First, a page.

By Jonathan Wisenthal et al. (eds.)
Best often called the tale from the 1904 Puccini opera, the compelling sleek fable of Madame Butterfly has been learn, watched, and re-interpreted for over a century, from Pierre Loti's 1887 novel Madame Chrysanthème to A.R. Gurney's 1999 play Far East. This attention-grabbing collaborative quantity examines the Madame Butterfly narrative in a large choice of cultural contexts - literary, musical, theatrical, cinematic, historic, and political - and in various media - opera, drama, movie, and prose narratives - and comprises contributions from a variety of educational disciplines, akin to Asian reports, English Literature, Theatre, Musicology, and picture Studies.
From its unique colonial beginnings, the Butterfly tale has been grew to become approximately and inverted lately to shed mild again at the nature of the connection among East and West, last renowned in its unique model in addition to in retellings resembling David Henry Hwang's play M. Butterfly and David Cronenberg's monitor model. The mixed views that outcome from this collaboration supply new and difficult insights into the robust, resonant fantasy of a painful stumble upon among East and West.
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Additional resources for A Vision of the Orient: Texts, Intertexts, and Contexts of Madame Butterfly
S. ’ 15 In the Cronenberg film this bit of Western mechanism is very evident in the suicide scene. In the text of the Hwang play the music ‘blares over the speakers’ (see Hwang 93), but in his opening speech Gallimard refers to the contents of his cell: ‘I’m responsible for the tape recorder, the hot plate, and this charming coffee table’ (Hwang 2), and in scene 3 in the first act ‘He turns on his tape recorder. Over the house speakers, we hear the opening phrases of Madame Butterfly’ (4). In a production of the play there is much to be said for drawing an audience’s attention to the tape recorder as a mode of reworking, diminishing, and commodifying the Puccini opera.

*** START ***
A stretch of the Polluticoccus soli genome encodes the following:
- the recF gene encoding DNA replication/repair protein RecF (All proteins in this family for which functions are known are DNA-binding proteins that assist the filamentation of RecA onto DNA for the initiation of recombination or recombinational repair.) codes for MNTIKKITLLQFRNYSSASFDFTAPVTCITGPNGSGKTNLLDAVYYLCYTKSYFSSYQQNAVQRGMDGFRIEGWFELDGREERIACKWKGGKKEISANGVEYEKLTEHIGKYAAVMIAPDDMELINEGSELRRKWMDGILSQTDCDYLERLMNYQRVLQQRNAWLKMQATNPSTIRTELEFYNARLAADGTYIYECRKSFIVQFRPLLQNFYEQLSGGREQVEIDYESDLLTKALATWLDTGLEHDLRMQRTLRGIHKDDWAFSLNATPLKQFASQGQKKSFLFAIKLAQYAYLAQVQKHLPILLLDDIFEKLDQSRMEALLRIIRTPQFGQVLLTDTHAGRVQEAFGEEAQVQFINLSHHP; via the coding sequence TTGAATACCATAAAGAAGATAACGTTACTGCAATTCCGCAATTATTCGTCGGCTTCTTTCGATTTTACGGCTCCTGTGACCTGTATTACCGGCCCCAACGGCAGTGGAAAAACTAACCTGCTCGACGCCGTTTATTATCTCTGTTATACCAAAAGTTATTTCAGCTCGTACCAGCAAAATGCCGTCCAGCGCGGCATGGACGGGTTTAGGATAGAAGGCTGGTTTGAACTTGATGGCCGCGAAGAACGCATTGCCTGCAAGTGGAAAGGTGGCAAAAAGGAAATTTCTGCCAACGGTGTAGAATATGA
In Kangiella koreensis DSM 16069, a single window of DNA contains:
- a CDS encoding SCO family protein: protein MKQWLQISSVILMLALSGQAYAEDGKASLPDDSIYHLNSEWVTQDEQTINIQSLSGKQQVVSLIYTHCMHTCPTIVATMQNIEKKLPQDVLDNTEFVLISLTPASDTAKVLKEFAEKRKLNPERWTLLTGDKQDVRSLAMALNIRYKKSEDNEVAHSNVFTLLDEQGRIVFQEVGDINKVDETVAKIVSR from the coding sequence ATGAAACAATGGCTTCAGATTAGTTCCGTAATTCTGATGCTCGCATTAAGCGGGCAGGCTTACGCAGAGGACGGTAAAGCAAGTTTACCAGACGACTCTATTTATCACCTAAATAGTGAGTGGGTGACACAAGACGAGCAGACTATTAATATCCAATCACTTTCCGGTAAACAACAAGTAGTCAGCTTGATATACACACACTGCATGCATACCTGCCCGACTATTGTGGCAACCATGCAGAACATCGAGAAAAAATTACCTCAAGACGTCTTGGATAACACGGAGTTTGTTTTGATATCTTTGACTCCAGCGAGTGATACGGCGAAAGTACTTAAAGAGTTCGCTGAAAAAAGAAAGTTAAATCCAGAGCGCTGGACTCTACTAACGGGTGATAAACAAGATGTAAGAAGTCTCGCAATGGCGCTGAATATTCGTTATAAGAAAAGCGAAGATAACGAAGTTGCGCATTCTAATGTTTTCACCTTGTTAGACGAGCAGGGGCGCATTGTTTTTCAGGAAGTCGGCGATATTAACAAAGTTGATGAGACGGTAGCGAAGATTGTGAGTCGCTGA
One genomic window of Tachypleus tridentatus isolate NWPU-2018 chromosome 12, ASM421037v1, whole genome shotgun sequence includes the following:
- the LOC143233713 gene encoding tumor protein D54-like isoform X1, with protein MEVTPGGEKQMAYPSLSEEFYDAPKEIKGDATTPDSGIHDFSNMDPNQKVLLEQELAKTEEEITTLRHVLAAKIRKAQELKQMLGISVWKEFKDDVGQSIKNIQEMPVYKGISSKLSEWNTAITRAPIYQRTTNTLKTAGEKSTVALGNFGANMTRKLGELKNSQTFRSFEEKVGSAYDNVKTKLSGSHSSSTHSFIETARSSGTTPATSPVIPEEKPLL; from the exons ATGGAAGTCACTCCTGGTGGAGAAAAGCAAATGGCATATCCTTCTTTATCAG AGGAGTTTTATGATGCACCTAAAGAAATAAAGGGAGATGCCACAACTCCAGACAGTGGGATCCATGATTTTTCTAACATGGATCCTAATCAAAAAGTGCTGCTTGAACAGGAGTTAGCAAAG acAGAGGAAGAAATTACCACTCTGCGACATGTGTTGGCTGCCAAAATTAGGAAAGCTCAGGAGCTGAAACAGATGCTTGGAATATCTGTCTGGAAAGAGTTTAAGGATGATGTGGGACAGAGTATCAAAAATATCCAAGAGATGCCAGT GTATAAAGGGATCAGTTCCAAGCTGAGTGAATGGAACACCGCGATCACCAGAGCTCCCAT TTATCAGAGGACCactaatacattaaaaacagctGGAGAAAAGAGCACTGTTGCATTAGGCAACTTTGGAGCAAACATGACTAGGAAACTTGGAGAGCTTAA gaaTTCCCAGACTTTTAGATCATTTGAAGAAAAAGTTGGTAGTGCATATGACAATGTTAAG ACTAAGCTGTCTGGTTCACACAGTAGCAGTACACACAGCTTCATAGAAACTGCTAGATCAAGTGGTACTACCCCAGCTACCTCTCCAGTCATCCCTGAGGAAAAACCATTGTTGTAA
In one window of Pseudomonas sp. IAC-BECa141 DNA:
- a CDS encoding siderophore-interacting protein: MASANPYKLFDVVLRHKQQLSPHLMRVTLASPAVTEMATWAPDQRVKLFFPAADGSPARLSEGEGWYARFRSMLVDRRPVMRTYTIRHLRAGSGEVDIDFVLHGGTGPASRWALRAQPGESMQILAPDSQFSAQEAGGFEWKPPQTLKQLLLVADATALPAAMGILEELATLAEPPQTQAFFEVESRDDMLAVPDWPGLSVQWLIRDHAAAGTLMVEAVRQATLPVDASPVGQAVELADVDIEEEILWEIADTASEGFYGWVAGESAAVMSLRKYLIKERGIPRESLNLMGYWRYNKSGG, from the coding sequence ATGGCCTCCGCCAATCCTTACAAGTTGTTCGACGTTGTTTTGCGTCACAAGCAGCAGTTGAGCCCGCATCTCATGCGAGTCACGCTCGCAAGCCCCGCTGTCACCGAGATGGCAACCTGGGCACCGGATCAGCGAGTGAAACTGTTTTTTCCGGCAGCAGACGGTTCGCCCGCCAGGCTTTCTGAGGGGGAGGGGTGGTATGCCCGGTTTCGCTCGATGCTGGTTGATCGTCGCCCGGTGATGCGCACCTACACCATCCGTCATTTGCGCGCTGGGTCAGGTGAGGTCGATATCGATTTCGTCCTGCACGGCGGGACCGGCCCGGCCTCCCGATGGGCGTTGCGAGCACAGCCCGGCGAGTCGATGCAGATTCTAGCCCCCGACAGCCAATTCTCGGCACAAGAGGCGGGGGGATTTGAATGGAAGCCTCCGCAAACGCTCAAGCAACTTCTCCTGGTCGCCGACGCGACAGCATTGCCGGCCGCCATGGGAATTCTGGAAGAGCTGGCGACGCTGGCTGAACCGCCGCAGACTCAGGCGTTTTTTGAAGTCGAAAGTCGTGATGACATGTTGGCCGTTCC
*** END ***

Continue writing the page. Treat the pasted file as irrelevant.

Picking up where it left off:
The practice is described very clearly in Loti, who was even surprised by the casual attitude of the mother of such a girl sold for money, who accepts the transaction as ‘an act perfectly admissible in their world’ (Loti  58). 8 Cio-Cio-San the Geisha 41 Groos cites additional personal testimonies from various people, such as the Great Duke Alexander of Russia, stationed in Nagasaki in the mid1880s, and a doctor in 1868–9, both of whom describe the matter-of-fact, mercantile way in which these relationships were regarded (Groos, ‘Butterfly’ 151–2).
1904). 2 Pierre Loti, Madame Chrysanthemum (1887). The female character in Madame Chrysanthème, Ki-Hou-San, is referred to variously as a plaything, a dog, a cat, a doll, and an insect. The narrator asks: ‘What can take place in that little head? I’ll bet one hundred to one that nothing takes place there. ’ Quoted in Szyliowicz 76. Similarly, Cio-CioSan is called a squirrel, a doll, a little baby, and a plaything. 3 See Karen Ma 19–20. 4 Joseph Kerman uses much the same image when he writes concerning all Puccini’s heroines: ‘What a shame (we are to feel), what a shame that butterflies are broken on this excellently oiled wheel’ (20).